Doctor Who: Prisoners of Time 1-12
Written by Scott and David Tipton
Art by various*
Review by Mike Duke
I consider myself a Whovian. Thanks to Netflix, I watch a lot of Doctor Who. There is not an episode of the new series (2005 to present) that I have not watched multiple times. I have strong opinions on who is the best Doctor, the best companion, the best villains, and which are the best episodes. All that said, however, I had never ventured outside of the television universe before this year, when IDW announced that they were printing the twelve-issue miniseries Prisoners of Time to coincide with the 50th anniversary of the Doctor. What I found is a fun, faithful comic featuring all eleven doctors and their most famous companions taking on classic villains and having a grand old time.
To be clear, the story in this series does not tie into the story of the 50th anniversary special that aired this weekend. This is a stand-alone story. That being said, it’s actually more like the TV season that you wish existed, but couldn’t. Each issue features one incarnation of the Doctor, from the first to the eleventh. Each issue reads like an episode of the show, mostly isolated and unique. However, there is also an over arching story that takes place in all of the books, culminating in the final, twelfth issue, available November 20th. In the individual stories, we get to see every one from the Sontarans to the Judoon, Ice Warriors to the Autons, with some unfamiliar bad guys sprinkled in between. The larger story features a new threat–a surprise I will not ruin–who is capturing companions from out of time and collecting them in order to enact revenge on the Doctor. I actually cheered when I found out the villain’s identity, and fans of the new series–especially season one–should have no trouble recognizing him.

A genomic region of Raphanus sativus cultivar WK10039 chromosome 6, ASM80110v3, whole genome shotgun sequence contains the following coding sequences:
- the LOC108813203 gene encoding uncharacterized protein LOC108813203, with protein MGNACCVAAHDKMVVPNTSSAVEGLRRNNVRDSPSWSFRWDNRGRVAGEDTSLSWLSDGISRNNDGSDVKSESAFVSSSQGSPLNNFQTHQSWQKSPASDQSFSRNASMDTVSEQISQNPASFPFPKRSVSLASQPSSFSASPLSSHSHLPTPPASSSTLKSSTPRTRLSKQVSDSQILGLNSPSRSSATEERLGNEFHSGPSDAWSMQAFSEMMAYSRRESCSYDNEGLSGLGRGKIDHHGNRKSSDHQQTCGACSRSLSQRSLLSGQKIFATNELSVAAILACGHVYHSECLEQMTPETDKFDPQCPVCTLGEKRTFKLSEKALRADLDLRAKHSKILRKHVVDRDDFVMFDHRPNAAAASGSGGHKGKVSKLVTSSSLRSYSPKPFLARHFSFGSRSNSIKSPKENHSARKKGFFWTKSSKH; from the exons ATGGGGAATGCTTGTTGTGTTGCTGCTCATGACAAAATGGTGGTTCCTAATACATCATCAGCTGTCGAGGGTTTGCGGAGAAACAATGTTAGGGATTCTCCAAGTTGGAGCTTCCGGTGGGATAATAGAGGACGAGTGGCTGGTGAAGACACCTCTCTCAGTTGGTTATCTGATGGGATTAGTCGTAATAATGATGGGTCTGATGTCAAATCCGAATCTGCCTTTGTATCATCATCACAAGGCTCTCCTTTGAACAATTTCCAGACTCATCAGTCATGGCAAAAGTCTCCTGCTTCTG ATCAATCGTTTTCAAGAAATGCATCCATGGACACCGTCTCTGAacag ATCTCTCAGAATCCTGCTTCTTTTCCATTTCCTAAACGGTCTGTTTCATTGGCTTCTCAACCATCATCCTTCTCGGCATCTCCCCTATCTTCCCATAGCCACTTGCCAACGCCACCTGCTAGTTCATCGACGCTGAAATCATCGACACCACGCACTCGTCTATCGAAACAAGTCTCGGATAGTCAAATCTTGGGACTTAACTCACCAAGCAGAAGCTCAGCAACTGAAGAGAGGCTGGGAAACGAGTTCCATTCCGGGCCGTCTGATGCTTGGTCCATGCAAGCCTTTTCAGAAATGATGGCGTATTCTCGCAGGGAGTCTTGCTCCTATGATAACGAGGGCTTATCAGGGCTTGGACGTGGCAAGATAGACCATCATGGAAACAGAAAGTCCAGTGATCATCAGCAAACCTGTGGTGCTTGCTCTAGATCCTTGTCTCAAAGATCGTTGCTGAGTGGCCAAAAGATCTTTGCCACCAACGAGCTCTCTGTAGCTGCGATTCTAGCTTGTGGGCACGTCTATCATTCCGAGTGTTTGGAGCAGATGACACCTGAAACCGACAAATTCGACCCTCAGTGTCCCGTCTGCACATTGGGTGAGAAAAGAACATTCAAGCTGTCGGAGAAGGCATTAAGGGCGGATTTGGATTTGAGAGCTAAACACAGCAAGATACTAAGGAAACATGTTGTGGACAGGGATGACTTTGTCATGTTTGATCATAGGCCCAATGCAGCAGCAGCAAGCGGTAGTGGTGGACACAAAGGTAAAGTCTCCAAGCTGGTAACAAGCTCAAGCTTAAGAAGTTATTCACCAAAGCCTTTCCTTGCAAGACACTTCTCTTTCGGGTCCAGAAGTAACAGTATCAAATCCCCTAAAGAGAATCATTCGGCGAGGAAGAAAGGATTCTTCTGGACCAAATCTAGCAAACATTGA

My biggest problem with the series is the art. Each issue features a different artist, and the art fluctuates quite a bit. Some issues are decent, some are downright ugly, while few are really great. This is the most evident in the rendering of the Doctor and his companions, who are supposed to look like their human counterparts but do not always hit the mark. I will say, however, that the standard covers by Francesco Francavilla are awesome, and for an added level of geekiness, they all connect together to form an image of the TARDIS.
Buy it. Who-heads will find a lot to love in this series so long as you can look past the inconsistencies in the art. And, there are already two of the three trade paperbacks available if you want to read it that way. However, an Amazon search tells me that there will also be a single volume available in the near future. And, as I’ve said, the single issues are pretty cool also. This series is all about the fun, and I think Who fans will find themselves smiling wide as they read. If you have not yet ventured into the Doctor Who extended universe, like me, this is a great place to start.
*Issue 1: Art by Simon Fraser, Colors by Gary Cladwell
Issue 2: Art by Lee Sullivan, Colors by Phil Elliott
Issue 3: Art by Mike Collins, Colors by Charlie Kirchoff
Issue 4: Art by Gary Erskine with thanks to Mike Collins, Colors by Charlie Kirchoff
Issue 5: Art by Phillip Bond, Colors by Charlie Kirchoff
Issue 6: Art by John Ridgway, Colors by Charlie Kirchoff
Issue 7: Art by Kev Hopgood, Colors by Charlie Kirchoff
Issue 8: Art by Roger Langridge, Colors by Charlie Kirchoff
Issue 9: Art by David Messina, Inks by Giorgia Sposito, Colors by ScarletGothica
Issue 10: Art by Elena Casagrande, Colors by Arianna Florean, Color Assists by Azzura M. Florean
Issue 11: Art by Matthew Dow Smith, Colors by Charlie Kirchoff
Issue 12: Art by Kelly Yates, Colors by Charlie Kirchoff